"Millennials say they are cooking more and protein is king," argues Amy Kraushaar, US category manager, food and drink, at Mintel. "As chicken gets boring night after night and some consumers are avoiding marinades due to sugar and fat concerns, this [The Good Table] presents an alternative that fits what consumers are avoiding: artificial flavours and colours, HFCS, trans-fat and of course, msg."

And the millenial consumer is well-known for being the sort of consumer that will go out of their way to investigate what is in a product. They are concerned with what goes into their bodies and so will read the ingredients panel or - thanks to smartphones - execute a quick internet search of ingredients they are not familiar with. So General Mills has been forced to re-shape its portfolio. But while much of its recent efforts to appeal to the more health-conscious millennial shopper has been around renovation of existing lines - take the push on artificial ingredients in its fruit-flavoured snacks last week as an example, or cutting the sugar in its Yoplait product by 25% back in May - it is interesting to see the firm add a new brand to its range to target that cohort. Could the same not be achieved under an existing brand - Progresso for example, or Old El Paso?

Vierhile calls The Good Table a "test bed" for General Mills since the firm could have come out with such a product under an existing brand but may have found itself with an uphill battle from day one.

"Doing so would have denied the company the ability to approach this with a clean sheet of paper and test some newer concepts including a more clean label-oriented product, one that looks like it came from a smaller company and an effort intended to appear to be less processed and more contemporary in the flavour department," he tells just-food. "General Mills, Kraft Heinz Co., Campbell Soup and others are all in the same boat as they all have a major presence in the centre of the store, but that is precisely the place that consumers perceive to be the home for highly processed, less fresh and less natural products. The question is if any of these companies can innovate their way out of this perception but at the same time hang onto their presence in centre-store grocery aisles."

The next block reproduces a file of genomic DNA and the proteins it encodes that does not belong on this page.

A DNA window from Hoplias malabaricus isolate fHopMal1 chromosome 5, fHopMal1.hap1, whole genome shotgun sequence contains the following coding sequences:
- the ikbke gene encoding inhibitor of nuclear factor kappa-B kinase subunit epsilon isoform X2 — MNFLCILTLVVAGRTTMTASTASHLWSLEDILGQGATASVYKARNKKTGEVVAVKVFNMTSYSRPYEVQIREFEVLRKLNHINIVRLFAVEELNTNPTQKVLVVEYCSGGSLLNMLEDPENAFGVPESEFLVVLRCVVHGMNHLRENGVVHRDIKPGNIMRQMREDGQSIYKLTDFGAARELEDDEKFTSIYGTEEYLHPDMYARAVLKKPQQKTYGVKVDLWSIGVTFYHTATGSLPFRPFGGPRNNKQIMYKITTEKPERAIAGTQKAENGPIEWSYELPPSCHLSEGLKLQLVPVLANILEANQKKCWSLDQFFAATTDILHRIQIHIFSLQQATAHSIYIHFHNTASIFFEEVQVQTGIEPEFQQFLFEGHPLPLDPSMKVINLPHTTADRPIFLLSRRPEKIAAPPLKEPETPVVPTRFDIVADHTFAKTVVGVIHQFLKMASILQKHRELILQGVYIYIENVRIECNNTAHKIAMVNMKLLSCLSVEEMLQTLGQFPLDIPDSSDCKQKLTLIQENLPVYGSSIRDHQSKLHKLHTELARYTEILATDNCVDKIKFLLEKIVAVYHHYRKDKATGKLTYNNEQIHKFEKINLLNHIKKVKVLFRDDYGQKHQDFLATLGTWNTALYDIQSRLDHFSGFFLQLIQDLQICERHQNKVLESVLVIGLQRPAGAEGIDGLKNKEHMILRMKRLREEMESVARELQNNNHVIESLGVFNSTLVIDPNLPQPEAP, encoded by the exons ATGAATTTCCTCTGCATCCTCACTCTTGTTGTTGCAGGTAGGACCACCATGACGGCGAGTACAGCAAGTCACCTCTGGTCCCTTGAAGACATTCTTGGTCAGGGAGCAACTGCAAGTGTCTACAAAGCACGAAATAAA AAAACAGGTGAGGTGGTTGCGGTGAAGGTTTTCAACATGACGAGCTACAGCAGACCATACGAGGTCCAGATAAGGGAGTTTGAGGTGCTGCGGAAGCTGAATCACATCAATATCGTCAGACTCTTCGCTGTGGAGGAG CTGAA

General Mills concedes the challenges of product awareness and education are undeniable, as with any new product offering, but hopes to tackle this through "marketing and retailer efforts".

But Vierhile warns there is a danger of how the marketing strategy behind the product is executed. He says at present the product looks like it has been launched by "a small upstart company" one in which consumers are more likely to buy into the "better ingredients and restaurant inspired" idea.

"In some ways what the company is trying to do is steal a page from the craft beer market where products from smaller companies are perceived to be better tasting, higher quality and more natural. Will consumers feel tricked if they buy the product and later find out it came from a packaged food giant instead of a small upstart?

"The fact that General Mills came up with this launch in the first place seems like an admission that cleaning up centre-store brands by removing artificial flavours, colours and ingredients is not going to be enough to turn around centre store brands. The company seems to be saying that it will take more than that, including the creation of new brands that lack the highly processed baggage that older brands may carry."